There are various kinds of manicure on offer in spas, which may involve a different shaping of the nail, the use of a variety of oils and creams, or even of electro-pulse or hot-stone massage as part of the treatment. Some examples include:
American: a very natural-looking manicure which shapes the nails to your finger tip.
French: a classic manicure using clear or ivory-coloured polish on the body of the nail, with white at the tip. The nail is cut quite square.
Gel manicure and Shellac manicure: these type of manicure treatments have become really popular over the past few years - mainly because the gel polish stays on your nails for about two weeks without chipping. While the manicure process for gel nails is the same as it is for regular manicures, you need to place your nails under a UV lamp between coats in order to set the polish.
Hot stone manicure: this manicure features a hand massage using hot stone therapy to soothe and relax your hand.
Intensive paraffin wax: includes warm wax being rubbed into your nails, hands and wrists to moisturise and soften.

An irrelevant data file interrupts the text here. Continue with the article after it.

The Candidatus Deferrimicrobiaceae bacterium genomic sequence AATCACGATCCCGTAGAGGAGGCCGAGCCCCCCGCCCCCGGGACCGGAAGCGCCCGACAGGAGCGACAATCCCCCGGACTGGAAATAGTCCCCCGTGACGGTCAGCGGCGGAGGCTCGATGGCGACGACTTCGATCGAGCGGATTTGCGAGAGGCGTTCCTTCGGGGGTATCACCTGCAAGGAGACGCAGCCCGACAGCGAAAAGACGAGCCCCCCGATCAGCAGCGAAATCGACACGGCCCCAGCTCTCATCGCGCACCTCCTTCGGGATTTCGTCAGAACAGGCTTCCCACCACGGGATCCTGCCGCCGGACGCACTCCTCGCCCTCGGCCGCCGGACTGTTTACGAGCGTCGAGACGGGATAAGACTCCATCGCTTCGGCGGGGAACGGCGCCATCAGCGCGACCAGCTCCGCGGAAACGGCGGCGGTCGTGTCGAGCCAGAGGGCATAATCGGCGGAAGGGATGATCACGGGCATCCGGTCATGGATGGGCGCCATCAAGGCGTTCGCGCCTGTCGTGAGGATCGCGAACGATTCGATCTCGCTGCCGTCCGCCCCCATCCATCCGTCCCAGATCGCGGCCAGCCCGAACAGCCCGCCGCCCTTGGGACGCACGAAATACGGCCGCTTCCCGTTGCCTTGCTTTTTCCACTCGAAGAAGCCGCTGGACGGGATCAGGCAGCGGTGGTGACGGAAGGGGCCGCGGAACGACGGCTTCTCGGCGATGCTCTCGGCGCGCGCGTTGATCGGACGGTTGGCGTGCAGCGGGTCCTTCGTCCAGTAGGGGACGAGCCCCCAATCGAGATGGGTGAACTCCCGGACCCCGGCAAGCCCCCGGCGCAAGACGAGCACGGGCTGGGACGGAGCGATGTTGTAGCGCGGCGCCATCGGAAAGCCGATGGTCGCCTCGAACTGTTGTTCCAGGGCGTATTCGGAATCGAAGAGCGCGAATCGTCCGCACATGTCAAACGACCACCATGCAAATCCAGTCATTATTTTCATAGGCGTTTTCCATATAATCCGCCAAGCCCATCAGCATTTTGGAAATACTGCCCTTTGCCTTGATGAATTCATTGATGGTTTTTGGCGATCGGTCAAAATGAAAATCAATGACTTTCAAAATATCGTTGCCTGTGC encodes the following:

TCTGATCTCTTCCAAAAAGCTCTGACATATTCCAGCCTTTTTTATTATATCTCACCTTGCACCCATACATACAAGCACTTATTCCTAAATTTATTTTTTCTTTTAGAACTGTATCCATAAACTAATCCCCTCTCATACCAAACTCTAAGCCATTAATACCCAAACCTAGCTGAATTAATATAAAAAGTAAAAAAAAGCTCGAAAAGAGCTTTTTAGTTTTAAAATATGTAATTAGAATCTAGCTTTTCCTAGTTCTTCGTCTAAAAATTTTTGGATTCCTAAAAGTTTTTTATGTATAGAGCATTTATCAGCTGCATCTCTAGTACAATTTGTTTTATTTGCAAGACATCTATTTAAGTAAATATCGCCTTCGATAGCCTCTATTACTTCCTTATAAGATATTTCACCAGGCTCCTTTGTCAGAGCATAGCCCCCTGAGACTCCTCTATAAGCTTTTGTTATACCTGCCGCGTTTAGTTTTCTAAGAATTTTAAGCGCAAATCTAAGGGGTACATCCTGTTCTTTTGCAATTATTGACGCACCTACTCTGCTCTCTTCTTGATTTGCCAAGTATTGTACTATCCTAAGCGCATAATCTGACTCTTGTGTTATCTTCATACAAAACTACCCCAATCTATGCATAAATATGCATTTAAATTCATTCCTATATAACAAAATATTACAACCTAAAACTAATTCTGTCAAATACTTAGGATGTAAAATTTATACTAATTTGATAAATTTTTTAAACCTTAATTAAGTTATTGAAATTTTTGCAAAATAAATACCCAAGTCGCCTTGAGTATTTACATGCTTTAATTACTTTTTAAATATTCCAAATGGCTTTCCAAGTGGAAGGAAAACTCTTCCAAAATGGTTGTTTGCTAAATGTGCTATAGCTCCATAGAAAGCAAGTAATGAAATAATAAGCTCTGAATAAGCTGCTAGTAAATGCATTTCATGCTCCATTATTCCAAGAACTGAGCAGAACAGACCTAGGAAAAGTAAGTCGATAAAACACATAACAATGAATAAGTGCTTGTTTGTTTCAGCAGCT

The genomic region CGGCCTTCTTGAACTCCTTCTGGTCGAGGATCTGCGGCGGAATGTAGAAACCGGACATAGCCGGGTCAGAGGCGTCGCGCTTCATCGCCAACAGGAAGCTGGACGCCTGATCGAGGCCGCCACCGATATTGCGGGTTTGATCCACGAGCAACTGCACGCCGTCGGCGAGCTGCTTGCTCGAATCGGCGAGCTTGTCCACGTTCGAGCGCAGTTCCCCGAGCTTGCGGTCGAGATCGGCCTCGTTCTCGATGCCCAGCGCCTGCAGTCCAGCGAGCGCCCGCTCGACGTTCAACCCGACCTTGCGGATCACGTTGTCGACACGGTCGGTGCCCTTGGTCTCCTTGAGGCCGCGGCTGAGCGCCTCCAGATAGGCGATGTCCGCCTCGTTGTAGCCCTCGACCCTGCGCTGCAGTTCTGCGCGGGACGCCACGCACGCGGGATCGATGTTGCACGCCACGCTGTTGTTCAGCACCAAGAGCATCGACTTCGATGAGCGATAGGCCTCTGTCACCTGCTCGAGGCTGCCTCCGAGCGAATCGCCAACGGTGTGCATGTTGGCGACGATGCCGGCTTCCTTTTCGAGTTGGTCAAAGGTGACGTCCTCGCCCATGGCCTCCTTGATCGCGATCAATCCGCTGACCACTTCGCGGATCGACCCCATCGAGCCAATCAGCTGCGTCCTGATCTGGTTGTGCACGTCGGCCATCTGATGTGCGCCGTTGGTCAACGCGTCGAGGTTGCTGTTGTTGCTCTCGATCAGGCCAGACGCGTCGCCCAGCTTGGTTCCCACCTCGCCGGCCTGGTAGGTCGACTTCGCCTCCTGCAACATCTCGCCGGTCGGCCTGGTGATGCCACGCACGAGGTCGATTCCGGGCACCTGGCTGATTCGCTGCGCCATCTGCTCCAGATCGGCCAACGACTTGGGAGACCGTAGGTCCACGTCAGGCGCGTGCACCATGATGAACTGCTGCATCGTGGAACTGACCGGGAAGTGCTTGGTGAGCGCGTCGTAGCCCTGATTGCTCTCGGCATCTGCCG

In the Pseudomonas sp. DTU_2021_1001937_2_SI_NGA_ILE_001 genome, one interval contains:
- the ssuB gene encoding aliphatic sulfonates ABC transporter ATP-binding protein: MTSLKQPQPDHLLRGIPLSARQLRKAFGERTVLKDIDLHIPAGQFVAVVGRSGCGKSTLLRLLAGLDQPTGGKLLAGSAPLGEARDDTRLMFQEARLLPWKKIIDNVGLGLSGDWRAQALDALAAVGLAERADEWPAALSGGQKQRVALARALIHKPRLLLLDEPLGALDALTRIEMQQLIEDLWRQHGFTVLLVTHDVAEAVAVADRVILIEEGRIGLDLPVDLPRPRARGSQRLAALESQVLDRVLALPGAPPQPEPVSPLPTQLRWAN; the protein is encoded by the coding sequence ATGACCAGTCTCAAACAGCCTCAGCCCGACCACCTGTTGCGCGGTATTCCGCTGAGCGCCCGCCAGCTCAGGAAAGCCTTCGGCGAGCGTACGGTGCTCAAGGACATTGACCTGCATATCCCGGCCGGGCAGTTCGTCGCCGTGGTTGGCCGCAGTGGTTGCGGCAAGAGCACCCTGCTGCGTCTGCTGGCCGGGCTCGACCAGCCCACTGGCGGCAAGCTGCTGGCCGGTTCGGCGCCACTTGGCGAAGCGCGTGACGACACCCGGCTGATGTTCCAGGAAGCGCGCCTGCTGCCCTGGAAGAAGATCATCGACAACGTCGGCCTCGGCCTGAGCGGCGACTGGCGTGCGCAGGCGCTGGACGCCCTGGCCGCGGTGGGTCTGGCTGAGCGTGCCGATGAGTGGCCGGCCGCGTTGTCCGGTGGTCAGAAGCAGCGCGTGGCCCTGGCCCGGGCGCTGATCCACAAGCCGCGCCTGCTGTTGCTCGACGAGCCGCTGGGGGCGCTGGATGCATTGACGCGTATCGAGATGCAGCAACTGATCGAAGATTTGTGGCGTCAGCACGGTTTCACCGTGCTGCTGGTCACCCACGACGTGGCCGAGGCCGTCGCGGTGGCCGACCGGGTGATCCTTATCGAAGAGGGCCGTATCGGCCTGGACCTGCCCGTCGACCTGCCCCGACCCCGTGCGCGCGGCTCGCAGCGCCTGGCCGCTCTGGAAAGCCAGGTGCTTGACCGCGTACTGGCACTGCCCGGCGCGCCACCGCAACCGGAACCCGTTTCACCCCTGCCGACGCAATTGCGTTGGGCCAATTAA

Luxury: this usually signifies a whole-hand treatment which includes a hand massage, softening paraffin wax and heated mittens or a wrap; the combination of heat and moisturising unguents warms and soothes your hands, and softens and hydrates your nails.
Try to give your nails a good clean and remove any traces of old nail polish beforehand using a good acetone or nail polish remover. This will stop the nail technician wasting valuable manicure-time doing it herself, so that she can get on with the good stuff! You might want to take off your rings, too, if there's massage with hand cream involved.
What is a manicure good for?
A manicure is good for improving the texture and health of both your fingernails and the skin of your hands, as well as leaving them looking polished and perfect.
Apart from making sure your hands and nails look and feel good, a manicure often has the side-effect of relaxing you; there are pressure points on your hands that correspond to other areas of your body.
If you have an injury to your hand - a wound, or joint or muscle strain, or a rash or broken skin -- you are well advised to wait until you recover before you have a manicure, or else make your manicurist very aware of your limitations.